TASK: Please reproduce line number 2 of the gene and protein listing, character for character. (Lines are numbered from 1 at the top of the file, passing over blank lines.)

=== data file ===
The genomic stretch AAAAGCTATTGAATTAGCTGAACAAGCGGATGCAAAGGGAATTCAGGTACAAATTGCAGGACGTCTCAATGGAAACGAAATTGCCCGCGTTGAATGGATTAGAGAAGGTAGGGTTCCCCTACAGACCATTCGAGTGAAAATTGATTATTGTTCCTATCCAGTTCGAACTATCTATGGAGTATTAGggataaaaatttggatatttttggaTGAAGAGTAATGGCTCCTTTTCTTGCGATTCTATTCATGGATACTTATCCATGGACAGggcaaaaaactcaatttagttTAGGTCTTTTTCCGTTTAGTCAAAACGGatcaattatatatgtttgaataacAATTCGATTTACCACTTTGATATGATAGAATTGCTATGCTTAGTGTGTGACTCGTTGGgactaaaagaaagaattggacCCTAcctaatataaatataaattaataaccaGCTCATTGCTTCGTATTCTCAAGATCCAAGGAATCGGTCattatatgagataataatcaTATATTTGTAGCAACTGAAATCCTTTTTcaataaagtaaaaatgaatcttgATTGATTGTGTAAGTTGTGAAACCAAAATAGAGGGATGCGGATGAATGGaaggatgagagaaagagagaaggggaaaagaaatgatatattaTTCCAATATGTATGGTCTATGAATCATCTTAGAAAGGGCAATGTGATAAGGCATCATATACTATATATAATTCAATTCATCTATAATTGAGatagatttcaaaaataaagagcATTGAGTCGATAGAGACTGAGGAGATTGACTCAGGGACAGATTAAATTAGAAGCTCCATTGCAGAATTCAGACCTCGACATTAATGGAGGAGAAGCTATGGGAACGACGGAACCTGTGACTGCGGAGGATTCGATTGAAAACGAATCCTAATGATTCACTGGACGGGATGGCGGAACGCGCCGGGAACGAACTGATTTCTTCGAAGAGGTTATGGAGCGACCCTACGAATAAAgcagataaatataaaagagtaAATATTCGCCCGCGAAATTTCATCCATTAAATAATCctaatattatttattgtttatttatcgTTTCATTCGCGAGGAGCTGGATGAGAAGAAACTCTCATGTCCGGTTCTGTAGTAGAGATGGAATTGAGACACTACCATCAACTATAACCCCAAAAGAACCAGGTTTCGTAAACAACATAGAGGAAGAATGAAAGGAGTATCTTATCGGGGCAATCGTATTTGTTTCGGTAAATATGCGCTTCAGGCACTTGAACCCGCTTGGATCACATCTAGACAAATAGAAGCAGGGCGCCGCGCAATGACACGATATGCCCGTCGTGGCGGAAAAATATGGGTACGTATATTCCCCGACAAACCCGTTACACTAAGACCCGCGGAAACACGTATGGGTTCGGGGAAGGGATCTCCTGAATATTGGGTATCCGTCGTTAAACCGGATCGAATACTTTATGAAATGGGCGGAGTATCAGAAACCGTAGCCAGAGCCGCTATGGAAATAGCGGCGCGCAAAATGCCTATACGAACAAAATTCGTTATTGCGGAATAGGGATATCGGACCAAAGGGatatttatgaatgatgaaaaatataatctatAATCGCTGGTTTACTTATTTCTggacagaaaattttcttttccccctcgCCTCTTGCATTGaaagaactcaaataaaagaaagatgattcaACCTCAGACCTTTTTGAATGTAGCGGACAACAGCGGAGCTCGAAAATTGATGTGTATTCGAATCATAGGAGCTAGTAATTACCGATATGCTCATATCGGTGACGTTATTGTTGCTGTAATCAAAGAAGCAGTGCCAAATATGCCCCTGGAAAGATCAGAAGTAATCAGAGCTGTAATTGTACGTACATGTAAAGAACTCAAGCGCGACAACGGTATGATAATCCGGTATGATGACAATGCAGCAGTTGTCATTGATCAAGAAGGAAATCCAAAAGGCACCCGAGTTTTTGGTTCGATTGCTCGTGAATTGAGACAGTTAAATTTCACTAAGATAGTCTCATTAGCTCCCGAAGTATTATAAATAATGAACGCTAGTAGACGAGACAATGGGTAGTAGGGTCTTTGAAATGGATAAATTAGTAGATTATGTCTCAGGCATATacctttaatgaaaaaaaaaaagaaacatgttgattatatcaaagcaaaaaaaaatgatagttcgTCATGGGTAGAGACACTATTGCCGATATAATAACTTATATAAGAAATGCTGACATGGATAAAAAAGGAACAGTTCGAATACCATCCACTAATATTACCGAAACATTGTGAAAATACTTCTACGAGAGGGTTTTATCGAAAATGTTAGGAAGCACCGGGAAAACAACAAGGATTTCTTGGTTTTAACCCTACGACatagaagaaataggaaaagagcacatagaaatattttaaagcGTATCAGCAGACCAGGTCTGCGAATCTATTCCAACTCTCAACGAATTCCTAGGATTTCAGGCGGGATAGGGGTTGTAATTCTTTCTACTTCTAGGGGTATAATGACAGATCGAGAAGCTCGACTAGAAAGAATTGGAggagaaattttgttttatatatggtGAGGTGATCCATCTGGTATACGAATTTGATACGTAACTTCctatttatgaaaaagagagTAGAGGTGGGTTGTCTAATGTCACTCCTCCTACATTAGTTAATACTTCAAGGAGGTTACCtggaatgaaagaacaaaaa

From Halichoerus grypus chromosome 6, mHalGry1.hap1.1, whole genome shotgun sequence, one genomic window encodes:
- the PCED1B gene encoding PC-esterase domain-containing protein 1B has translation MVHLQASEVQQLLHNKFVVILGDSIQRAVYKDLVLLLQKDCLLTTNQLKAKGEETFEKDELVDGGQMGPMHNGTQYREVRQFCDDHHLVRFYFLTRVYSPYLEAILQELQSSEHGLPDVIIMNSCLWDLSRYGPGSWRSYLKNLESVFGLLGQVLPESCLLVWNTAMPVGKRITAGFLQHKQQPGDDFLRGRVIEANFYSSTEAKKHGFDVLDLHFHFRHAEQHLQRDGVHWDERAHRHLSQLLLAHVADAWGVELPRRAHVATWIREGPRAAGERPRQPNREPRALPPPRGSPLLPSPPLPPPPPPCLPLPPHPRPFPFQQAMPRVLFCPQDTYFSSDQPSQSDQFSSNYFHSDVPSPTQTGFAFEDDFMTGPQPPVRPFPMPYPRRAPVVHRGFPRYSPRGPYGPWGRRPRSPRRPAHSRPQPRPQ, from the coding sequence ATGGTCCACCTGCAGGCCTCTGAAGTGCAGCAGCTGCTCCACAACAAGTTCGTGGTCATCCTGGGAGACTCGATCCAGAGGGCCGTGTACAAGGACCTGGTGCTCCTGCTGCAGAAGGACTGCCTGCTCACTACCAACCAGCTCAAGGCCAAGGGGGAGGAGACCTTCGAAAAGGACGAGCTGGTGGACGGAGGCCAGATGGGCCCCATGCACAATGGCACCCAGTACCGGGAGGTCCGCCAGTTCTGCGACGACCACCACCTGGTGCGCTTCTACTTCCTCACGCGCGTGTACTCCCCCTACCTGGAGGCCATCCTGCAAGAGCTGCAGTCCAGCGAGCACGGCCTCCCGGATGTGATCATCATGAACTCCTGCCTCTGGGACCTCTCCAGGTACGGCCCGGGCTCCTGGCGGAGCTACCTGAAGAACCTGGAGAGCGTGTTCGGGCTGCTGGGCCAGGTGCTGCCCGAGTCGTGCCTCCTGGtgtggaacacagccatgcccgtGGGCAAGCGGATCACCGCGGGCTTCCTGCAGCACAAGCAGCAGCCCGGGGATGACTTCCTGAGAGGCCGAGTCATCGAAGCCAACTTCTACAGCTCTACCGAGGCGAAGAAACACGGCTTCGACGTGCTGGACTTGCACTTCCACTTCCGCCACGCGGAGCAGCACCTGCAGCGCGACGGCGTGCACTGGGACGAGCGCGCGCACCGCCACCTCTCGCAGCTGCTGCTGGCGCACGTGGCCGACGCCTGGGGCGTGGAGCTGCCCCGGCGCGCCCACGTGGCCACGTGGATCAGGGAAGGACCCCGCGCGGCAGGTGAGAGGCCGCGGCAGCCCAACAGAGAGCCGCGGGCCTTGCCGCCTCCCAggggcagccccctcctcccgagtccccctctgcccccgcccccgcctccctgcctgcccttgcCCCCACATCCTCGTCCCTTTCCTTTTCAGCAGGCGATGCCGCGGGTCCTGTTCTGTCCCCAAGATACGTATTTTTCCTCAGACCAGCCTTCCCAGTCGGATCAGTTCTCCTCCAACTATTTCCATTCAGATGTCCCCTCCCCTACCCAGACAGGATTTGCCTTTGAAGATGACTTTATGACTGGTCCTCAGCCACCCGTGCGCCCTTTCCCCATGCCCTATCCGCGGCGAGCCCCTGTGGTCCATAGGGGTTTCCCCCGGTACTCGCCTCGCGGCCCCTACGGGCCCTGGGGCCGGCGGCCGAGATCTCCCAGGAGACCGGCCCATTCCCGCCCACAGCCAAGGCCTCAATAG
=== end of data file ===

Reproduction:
From Halichoerus grypus chromosome 6, mHalGry1.hap1.1, whole genome shotgun sequence, one genomic window encodes: